Posted: Apr 15, 2010 3:14 PM by Melissa Canone
Updated: Apr 15, 2010 3:14 PM
BATON ROUGE, La. (AP) - House Speaker Jim Tucker said lawmakers
want to close the state's $319 million deficit within two weeks,
hoping to tap unspent funds in state agency accounts while seeking
to avoid furloughs of state employees.
The $29 billion budget must be rebalanced before the fiscal year
ends June 30. But with only 10 weeks remaining in the year, that
harshens any cuts that will be levied on agencies because they have
such a short time to slash funds.
Lawmakers are considering whether to use money from the state's
"rainy day" fund and other one-time dollars to plug some gaps.
Tucker said Thursday that legislative staff and Gov. Bobby Jindal's
budget advisers were scouring state agency budgets for available
account balances that could be used to help offset the deficit.
Jindal said he'd have his recommendations by Friday for dealing
with the deficit.
Tucker, R-Terrytown, said he believes the state will address the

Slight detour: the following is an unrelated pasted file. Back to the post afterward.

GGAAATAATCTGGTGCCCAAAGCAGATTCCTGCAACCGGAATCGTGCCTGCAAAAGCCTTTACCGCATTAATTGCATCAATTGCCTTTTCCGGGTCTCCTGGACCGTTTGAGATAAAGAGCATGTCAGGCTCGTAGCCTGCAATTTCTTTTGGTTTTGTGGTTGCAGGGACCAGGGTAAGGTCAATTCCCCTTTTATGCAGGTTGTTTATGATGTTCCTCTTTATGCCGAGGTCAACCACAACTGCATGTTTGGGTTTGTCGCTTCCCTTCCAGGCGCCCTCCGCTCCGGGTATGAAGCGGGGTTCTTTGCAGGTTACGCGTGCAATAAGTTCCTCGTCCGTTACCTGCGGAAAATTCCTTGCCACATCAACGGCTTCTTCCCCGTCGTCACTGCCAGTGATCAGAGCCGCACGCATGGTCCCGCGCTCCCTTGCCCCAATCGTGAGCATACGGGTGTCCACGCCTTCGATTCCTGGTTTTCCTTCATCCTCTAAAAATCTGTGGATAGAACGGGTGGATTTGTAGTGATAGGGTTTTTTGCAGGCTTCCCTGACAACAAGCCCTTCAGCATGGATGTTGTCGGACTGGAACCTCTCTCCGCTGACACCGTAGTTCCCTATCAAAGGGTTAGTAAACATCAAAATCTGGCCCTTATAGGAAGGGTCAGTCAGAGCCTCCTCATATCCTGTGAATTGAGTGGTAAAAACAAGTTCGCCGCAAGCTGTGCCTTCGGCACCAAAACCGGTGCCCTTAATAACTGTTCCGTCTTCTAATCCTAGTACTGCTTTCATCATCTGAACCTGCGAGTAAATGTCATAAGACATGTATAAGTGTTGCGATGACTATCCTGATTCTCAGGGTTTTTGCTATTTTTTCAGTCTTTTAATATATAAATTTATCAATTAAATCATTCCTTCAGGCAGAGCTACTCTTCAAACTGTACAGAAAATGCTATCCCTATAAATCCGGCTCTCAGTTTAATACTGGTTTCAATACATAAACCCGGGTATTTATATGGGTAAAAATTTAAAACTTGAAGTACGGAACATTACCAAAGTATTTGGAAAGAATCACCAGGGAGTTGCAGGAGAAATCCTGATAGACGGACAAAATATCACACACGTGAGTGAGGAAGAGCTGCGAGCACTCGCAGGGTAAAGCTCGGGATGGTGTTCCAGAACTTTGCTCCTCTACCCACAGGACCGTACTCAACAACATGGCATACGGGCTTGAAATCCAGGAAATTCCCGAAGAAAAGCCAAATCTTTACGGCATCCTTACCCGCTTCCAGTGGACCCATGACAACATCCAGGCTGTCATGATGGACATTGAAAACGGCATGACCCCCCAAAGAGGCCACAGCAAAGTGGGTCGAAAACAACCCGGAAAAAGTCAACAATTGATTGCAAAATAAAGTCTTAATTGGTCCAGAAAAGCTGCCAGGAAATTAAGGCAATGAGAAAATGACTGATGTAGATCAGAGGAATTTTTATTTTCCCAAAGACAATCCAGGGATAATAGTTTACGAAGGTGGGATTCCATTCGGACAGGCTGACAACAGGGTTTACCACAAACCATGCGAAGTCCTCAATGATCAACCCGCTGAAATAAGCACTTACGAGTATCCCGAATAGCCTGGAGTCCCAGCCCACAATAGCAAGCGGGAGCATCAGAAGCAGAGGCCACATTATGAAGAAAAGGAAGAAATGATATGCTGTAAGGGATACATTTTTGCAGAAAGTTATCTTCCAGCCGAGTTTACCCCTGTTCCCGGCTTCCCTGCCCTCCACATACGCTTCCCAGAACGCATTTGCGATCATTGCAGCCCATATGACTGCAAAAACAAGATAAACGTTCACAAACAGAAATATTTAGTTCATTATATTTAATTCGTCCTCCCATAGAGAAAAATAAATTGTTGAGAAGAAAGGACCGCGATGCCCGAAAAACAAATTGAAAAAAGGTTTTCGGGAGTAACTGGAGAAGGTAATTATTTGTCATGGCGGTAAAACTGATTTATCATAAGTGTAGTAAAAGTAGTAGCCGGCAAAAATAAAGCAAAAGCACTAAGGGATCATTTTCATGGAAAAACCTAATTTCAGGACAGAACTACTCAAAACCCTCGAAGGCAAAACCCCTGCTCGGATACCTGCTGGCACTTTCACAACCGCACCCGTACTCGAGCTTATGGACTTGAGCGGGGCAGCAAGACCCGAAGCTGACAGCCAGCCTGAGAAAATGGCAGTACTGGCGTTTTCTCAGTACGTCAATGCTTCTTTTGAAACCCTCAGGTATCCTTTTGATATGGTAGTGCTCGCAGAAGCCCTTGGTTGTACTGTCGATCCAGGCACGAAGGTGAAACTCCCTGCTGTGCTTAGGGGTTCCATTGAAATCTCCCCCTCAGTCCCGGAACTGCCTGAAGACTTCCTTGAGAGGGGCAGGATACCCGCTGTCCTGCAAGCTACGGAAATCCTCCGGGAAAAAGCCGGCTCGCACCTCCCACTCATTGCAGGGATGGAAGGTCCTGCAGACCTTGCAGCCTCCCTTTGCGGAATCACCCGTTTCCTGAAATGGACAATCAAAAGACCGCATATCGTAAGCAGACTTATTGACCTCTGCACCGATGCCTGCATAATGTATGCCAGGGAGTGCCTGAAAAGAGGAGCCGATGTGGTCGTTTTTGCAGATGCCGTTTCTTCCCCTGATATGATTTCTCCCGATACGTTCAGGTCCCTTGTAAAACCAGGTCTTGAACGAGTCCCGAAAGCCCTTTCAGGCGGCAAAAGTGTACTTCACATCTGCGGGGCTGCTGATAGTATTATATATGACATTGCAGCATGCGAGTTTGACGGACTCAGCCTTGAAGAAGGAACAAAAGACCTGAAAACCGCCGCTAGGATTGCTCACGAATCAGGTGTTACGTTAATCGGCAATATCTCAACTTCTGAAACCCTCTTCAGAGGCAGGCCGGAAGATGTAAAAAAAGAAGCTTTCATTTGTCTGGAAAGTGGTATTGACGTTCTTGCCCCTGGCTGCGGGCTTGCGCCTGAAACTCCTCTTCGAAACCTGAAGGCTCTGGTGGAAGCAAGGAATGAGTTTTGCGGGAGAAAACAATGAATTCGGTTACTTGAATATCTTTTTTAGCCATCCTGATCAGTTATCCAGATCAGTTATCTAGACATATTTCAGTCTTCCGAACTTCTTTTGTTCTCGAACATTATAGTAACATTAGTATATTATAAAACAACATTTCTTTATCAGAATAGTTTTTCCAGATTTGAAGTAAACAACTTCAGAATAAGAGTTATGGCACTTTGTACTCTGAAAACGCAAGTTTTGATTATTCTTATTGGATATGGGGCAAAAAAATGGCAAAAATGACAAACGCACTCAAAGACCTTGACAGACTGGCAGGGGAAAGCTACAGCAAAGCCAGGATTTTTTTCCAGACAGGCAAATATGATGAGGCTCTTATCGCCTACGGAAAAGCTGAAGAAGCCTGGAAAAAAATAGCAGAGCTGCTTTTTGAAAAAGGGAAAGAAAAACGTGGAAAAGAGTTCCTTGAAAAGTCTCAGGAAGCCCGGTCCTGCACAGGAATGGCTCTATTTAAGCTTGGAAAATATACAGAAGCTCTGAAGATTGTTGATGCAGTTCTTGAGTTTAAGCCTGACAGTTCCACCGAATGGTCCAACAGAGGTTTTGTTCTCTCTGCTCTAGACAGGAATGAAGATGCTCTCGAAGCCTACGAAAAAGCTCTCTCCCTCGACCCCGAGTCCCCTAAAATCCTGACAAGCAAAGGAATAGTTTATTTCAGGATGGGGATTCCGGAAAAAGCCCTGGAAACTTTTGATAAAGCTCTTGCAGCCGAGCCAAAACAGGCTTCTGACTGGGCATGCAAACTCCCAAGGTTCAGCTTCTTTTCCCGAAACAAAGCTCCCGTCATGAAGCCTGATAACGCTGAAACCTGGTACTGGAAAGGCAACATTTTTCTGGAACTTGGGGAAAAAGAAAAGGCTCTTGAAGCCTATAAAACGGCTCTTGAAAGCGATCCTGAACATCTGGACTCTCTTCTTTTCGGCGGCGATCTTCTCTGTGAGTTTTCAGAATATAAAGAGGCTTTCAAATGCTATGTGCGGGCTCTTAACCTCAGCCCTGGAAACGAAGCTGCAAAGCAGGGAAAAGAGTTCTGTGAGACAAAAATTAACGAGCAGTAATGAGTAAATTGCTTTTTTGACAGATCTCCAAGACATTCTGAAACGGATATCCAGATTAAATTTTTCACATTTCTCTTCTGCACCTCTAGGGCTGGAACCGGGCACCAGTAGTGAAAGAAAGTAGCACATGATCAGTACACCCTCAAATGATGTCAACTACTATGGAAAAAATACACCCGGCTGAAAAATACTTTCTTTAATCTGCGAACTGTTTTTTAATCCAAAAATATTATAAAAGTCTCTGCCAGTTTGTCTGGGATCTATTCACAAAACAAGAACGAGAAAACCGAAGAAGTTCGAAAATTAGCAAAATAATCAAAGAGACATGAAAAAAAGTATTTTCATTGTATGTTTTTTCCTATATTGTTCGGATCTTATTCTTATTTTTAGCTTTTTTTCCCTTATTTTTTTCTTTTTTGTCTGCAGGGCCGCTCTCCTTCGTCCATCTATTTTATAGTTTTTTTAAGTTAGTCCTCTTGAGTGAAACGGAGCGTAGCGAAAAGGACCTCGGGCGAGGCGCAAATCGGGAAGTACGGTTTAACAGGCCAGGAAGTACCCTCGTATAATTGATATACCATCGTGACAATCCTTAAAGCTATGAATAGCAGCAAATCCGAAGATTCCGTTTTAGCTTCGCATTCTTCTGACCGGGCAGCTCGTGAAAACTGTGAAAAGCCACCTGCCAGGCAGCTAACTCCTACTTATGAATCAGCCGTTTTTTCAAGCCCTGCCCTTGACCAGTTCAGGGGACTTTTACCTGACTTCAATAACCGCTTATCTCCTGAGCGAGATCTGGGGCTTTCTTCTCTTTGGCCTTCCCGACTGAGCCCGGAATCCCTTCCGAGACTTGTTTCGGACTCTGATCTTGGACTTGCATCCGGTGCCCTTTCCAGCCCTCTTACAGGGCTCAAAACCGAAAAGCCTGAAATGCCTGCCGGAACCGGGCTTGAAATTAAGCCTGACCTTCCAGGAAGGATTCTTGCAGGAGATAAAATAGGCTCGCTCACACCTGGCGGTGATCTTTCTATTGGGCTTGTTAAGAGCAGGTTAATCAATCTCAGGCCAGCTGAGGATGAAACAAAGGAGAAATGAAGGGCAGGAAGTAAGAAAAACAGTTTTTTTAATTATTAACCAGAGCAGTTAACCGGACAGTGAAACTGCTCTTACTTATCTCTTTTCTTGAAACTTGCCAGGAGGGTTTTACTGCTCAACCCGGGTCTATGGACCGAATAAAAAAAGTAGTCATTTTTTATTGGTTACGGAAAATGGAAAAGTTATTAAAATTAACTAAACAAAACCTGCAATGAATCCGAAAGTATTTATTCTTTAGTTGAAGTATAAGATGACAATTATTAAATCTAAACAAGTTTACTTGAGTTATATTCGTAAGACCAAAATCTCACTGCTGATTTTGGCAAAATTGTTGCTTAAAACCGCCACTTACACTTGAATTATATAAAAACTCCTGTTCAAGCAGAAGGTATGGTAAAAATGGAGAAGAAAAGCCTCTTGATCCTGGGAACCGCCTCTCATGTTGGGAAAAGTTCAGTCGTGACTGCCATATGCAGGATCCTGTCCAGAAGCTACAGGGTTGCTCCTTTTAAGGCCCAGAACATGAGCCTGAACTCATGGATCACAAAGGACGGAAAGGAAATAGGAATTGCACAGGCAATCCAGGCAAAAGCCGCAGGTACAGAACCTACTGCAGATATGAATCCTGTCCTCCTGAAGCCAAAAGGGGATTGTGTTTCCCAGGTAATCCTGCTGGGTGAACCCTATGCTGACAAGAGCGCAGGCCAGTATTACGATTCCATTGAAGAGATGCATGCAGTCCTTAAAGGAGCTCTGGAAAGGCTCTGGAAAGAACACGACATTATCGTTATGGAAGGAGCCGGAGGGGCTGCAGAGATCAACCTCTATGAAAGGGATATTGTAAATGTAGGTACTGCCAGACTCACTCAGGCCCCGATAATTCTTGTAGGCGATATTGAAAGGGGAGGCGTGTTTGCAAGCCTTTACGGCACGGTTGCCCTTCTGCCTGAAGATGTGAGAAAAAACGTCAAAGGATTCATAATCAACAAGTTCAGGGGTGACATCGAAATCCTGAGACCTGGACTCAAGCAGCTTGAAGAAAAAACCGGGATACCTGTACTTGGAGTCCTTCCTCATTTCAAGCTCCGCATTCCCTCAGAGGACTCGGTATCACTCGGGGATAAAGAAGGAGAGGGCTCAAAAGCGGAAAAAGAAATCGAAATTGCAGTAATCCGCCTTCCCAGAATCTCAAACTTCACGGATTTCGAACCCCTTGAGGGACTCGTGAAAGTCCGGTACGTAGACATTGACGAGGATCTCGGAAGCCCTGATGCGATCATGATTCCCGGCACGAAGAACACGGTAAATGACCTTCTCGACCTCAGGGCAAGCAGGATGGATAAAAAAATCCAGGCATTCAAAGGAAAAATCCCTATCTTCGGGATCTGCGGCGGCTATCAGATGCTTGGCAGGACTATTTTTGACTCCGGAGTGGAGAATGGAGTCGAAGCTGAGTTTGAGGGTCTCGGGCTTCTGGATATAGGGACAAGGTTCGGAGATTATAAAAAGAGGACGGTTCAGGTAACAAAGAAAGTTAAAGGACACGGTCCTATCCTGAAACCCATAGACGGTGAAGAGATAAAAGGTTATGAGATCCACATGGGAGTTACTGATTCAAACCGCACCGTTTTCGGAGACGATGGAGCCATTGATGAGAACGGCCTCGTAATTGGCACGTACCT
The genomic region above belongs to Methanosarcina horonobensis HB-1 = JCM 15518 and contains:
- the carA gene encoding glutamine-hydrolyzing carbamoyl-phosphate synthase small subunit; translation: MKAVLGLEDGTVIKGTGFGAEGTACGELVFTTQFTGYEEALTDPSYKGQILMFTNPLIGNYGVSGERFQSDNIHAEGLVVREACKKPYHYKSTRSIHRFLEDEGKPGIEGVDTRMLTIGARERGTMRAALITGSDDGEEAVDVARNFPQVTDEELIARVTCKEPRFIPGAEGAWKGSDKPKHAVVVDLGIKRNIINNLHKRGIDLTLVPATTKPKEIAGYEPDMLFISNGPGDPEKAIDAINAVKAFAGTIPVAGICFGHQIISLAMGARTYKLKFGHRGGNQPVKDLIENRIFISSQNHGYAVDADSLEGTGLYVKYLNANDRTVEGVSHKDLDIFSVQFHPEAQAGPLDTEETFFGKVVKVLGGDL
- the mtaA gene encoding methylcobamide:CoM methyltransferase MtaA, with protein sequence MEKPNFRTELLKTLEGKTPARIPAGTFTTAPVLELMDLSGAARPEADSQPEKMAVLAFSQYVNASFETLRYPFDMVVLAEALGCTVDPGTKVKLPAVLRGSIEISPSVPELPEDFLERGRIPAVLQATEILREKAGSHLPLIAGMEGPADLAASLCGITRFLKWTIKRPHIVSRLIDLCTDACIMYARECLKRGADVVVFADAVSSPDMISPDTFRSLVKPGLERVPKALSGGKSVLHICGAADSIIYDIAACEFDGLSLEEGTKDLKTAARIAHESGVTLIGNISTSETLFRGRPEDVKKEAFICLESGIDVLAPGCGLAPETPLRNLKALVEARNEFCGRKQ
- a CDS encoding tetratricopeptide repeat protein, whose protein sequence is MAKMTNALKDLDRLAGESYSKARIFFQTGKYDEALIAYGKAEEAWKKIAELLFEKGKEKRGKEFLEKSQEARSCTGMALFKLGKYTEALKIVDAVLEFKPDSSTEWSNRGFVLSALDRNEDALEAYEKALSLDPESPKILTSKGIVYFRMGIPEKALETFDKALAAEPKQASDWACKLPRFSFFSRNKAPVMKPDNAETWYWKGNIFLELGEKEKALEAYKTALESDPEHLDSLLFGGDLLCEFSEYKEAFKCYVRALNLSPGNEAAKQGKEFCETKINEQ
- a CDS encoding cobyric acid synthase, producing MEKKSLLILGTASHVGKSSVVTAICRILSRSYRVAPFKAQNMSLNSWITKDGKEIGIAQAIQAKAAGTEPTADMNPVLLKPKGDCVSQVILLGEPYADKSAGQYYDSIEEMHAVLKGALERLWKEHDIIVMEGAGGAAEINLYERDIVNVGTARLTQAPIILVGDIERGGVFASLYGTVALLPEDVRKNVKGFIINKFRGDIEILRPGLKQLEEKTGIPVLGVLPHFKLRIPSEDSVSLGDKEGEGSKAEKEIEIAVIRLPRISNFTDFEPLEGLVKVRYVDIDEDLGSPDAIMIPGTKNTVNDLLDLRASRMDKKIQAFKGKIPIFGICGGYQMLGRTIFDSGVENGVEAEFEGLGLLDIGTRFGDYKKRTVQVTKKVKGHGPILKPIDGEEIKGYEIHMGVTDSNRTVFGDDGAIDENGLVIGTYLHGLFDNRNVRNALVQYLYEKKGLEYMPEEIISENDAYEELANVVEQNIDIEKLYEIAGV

problem without any "drastic reductions" in services, though he
didn't outline a specific set of plans.
"This is not a catastrophe. We will wake up tomorrow, we will
be able to deal with this sufficiently through a number of
different means and we will move on," Tucker said. "And I don't
think it's going to mean any type of drastic reductions in services
to the people of this state."
Asked if the state departments can avoid worker furloughs,
Tucker said lawmakers would do everything they can to avoid them -
though public colleges have warned if they take another deep cut,
they may be forced to send some workers home temporarily without
The latest deficit is tied to unexpected drops in the revenue
expected from individual income, sales and severance taxes. It's
the state's second deficit this year. Any cuts would come on top of
$248 million in reductions ordered by Jindal earlier this fiscal
In anticipation of the latest deficit, the governor ordered a
partial freeze last month on state spending for travel, supplies,
contracts and other services deemed nonessential in most state